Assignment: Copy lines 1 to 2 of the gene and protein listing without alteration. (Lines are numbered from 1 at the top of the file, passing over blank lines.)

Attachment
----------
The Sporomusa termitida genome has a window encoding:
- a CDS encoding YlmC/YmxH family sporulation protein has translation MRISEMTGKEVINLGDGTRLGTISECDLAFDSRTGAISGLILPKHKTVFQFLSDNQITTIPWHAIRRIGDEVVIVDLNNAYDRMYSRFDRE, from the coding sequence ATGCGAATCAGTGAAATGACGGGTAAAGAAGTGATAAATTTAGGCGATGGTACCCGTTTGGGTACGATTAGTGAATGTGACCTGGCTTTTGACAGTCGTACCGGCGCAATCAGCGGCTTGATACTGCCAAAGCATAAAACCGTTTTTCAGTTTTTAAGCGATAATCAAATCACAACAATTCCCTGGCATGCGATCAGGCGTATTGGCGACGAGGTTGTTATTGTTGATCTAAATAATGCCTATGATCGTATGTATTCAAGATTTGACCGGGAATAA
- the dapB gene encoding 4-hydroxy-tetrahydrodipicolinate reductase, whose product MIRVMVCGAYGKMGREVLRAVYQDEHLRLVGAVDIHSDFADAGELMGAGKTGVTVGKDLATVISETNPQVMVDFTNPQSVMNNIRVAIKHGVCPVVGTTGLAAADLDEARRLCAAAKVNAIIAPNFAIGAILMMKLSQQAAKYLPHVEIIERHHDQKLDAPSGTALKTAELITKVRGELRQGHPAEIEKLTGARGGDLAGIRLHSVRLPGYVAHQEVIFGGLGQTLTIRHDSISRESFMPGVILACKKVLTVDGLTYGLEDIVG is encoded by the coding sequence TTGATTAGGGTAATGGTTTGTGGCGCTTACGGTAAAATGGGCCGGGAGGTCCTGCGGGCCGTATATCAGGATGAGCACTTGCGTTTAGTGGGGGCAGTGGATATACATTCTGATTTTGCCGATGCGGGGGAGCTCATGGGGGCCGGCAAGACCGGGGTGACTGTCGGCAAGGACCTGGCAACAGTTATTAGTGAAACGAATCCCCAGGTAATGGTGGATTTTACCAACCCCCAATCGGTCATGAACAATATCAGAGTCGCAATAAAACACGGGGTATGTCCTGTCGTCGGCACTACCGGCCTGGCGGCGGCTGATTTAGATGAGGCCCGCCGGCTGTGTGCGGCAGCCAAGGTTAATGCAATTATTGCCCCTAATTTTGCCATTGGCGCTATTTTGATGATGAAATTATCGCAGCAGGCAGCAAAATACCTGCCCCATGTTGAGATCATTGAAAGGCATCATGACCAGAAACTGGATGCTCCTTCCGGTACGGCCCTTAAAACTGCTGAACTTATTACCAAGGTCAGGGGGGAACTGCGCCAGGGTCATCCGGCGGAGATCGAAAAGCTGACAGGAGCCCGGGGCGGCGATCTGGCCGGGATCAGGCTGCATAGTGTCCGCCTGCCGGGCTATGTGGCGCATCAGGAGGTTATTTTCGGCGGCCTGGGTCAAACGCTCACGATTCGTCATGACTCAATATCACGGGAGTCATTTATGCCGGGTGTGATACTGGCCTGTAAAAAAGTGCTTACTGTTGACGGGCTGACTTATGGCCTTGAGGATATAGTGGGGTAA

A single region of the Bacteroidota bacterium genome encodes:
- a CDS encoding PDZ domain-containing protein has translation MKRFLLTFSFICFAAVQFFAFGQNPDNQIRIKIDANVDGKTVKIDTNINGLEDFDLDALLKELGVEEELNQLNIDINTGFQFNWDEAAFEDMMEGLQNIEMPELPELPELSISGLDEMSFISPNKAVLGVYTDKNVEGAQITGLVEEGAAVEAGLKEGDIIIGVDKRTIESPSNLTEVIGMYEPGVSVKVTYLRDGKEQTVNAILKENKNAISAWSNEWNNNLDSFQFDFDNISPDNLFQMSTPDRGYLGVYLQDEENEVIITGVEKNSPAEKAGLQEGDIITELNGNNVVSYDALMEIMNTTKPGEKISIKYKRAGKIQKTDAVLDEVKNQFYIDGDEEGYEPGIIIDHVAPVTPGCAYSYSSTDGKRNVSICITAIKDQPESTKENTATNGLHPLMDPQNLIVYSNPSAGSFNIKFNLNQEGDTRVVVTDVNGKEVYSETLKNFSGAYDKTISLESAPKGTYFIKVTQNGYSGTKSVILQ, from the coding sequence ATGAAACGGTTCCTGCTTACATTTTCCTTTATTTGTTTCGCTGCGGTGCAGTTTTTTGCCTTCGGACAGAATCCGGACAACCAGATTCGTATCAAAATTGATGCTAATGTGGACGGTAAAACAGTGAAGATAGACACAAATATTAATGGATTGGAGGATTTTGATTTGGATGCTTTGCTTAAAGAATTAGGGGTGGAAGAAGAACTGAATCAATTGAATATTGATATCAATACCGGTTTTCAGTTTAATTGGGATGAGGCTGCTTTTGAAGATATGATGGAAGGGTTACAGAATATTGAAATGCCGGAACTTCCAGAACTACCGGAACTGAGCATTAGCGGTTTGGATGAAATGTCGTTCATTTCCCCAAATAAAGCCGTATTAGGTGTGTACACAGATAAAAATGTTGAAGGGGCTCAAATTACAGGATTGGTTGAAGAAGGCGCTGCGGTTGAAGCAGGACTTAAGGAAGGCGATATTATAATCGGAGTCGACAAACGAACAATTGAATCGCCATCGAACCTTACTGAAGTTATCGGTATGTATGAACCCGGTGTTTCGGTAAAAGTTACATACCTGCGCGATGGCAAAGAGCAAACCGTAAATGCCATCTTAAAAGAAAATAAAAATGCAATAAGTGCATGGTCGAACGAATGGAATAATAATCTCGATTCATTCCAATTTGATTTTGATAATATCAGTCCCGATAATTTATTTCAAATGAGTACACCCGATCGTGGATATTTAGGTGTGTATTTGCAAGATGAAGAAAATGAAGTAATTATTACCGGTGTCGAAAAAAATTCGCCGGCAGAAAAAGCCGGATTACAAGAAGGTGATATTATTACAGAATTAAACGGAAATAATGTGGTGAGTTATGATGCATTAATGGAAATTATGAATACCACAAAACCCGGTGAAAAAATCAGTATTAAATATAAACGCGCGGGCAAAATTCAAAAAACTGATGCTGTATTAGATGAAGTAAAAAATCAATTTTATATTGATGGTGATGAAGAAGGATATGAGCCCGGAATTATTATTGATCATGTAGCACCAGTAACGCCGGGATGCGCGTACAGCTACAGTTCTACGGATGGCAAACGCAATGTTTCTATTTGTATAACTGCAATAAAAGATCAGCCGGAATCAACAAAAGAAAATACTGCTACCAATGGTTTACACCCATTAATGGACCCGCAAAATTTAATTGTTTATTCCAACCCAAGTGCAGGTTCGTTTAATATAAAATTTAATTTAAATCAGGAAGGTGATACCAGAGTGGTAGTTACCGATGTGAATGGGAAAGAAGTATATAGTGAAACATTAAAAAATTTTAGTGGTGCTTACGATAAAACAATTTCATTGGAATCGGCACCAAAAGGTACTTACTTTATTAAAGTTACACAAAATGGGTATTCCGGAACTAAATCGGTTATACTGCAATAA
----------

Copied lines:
The Sporomusa termitida genome has a window encoding:
- a CDS encoding YlmC/YmxH family sporulation protein has translation MRISEMTGKEVINLGDGTRLGTISECDLAFDSRTGAISGLILPKHKTVFQFLSDNQITTIPWHAIRRIGDEVVIVDLNNAYDRMYSRFDRE, from the coding sequence ATGCGAATCAGTGAAATGACGGGTAAAGAAGTGATAAATTTAGGCGATGGTACCCGTTTGGGTACGATTAGTGAATGTGACCTGGCTTTTGACAGTCGTACCGGCGCAATCAGCGGCTTGATACTGCCAAAGCATAAAACCGTTTTTCAGTTTTTAAGCGATAATCAAATCACAACAATTCCCTGGCATGCGATCAGGCGTATTGGCGACGAGGTTGTTATTGTTGATCTAAATAATGCCTATGATCGTATGTATTCAAGATTTGACCGGGAATAA